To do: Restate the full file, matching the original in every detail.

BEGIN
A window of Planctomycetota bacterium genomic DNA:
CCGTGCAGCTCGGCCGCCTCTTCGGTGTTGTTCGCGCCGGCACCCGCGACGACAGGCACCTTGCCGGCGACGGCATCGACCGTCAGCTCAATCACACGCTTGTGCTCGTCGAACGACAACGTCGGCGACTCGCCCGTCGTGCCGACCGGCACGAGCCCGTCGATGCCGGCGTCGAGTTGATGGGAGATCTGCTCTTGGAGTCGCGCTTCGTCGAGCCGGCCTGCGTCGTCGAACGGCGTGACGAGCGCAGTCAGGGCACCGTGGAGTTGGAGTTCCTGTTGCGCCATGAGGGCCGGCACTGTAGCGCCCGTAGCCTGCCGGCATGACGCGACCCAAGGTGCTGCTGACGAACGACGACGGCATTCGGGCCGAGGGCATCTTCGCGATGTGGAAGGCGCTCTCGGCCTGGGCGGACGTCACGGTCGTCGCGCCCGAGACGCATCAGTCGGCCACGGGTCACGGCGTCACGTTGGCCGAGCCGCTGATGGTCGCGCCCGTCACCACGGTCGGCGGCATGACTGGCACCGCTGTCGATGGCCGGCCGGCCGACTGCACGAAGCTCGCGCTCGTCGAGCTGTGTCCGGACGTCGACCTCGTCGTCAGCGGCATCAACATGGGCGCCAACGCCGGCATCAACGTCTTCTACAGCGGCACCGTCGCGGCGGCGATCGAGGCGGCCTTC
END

A window of Planctomycetota bacterium genomic DNA:
CCGTGCAGCTCGGCCGCCTCTTCGGTGTTGTTCGCGCCGGCACCCGCGACGACAGGCACCTTGCCGGCGACGGCATCGACCGTCAGCTCAATCACACGCTTGTGCTCGTCGAACGACAACGTCGGCGACTCGCCCGTCGTGCCGACCGGCACGAGCCCGTCGATGCCGGCGTCGAGTTGATGGGAGATCTGCTCTTGGAGTCGCGCTTCGTCGAGCCGGCCTGCGTCGTCGAACGGCGTGACGAGCGCAGTCAGGGCACCGTGGAGTTGGAGTTCCTGTTGCGCCATGAGGGCCGGCACTGTAGCGCCCGTAGCCTGCCGGCATGACGCGACCCAAGGTGCTGCTGACGAACGACGACGGCATTCGGGCCGAGGGCATCTTCGCGATGTGGAAGGCGCTCTCGGCCTGGGCGGACGTCACGGTCGTCGCGCCCGAGACGCATCAGTCGGCCACGGGTCACGGCGTCACGTTGGCCGAGCCGCTGATGGTCGCGCCCGTCACCACGGTCGGCGGCATGACTGGCACCGCTGTCGATGGCCGGCCGGCCGACTGCACGAAGCTCGCGCTCGTCGAGCTGTGTCCGGACGTCGACCTCGTCGTCAGCGGCATCAACATGGGCGCCAACGCCGGCATCAACGTCTTCTACAGCGGCACCGTCGCGGCGGCGATCGAGGCGGCCTTC